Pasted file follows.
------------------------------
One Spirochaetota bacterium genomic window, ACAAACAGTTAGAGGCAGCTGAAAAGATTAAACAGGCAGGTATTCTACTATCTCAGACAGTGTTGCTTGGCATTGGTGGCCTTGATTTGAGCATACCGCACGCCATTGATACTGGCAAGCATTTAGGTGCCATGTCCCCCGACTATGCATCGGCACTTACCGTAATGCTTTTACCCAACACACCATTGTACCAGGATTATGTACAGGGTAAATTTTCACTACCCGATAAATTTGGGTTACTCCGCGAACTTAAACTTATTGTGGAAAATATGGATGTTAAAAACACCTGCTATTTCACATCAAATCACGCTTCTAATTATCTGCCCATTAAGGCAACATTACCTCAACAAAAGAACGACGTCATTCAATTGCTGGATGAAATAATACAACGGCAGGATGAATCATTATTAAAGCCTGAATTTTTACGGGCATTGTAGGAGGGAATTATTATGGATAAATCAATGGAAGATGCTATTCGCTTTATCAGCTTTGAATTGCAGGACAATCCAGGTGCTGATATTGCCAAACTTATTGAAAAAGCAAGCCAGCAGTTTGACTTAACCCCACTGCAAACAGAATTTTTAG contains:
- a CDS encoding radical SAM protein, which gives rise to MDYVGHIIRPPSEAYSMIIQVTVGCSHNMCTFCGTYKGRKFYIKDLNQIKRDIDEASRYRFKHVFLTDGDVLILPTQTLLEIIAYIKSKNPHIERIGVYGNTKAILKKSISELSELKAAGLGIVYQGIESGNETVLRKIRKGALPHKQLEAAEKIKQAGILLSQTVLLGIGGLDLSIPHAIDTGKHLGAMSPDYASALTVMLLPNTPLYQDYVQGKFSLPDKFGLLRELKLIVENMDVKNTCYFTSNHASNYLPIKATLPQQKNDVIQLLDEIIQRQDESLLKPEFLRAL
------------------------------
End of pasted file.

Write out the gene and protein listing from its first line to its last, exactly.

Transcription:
One Spirochaetota bacterium genomic window, ACAAACAGTTAGAGGCAGCTGAAAAGATTAAACAGGCAGGTATTCTACTATCTCAGACAGTGTTGCTTGGCATTGGTGGCCTTGATTTGAGCATACCGCACGCCATTGATACTGGCAAGCATTTAGGTGCCATGTCCCCCGACTATGCATCGGCACTTACCGTAATGCTTTTACCCAACACACCATTGTACCAGGATTATGTACAGGGTAAATTTTCACTACCCGATAAATTTGGGTTACTCCGCGAACTTAAACTTATTGTGGAAAATATGGATGTTAAAAACACCTGCTATTTCACATCAAATCACGCTTCTAATTATCTGCCCATTAAGGCAACATTACCTCAACAAAAGAACGACGTCATTCAATTGCTGGATGAAATAATACAACGGCAGGATGAATCATTATTAAAGCCTGAATTTTTACGGGCATTGTAGGAGGGAATTATTATGGATAAATCAATGGAAGATGCTATTCGCTTTATCAGCTTTGAATTGCAGGACAATCCAGGTGCTGATATTGCCAAACTTATTGAAAAAGCAAGCCAGCAGTTTGACTTAACCCCACTGCAAACAGAATTTTTAG contains:
- a CDS encoding radical SAM protein, which gives rise to MDYVGHIIRPPSEAYSMIIQVTVGCSHNMCTFCGTYKGRKFYIKDLNQIKRDIDEASRYRFKHVFLTDGDVLILPTQTLLEIIAYIKSKNPHIERIGVYGNTKAILKKSISELSELKAAGLGIVYQGIESGNETVLRKIRKGALPHKQLEAAEKIKQAGILLSQTVLLGIGGLDLSIPHAIDTGKHLGAMSPDYASALTVMLLPNTPLYQDYVQGKFSLPDKFGLLRELKLIVENMDVKNTCYFTSNHASNYLPIKATLPQQKNDVIQLLDEIIQRQDESLLKPEFLRAL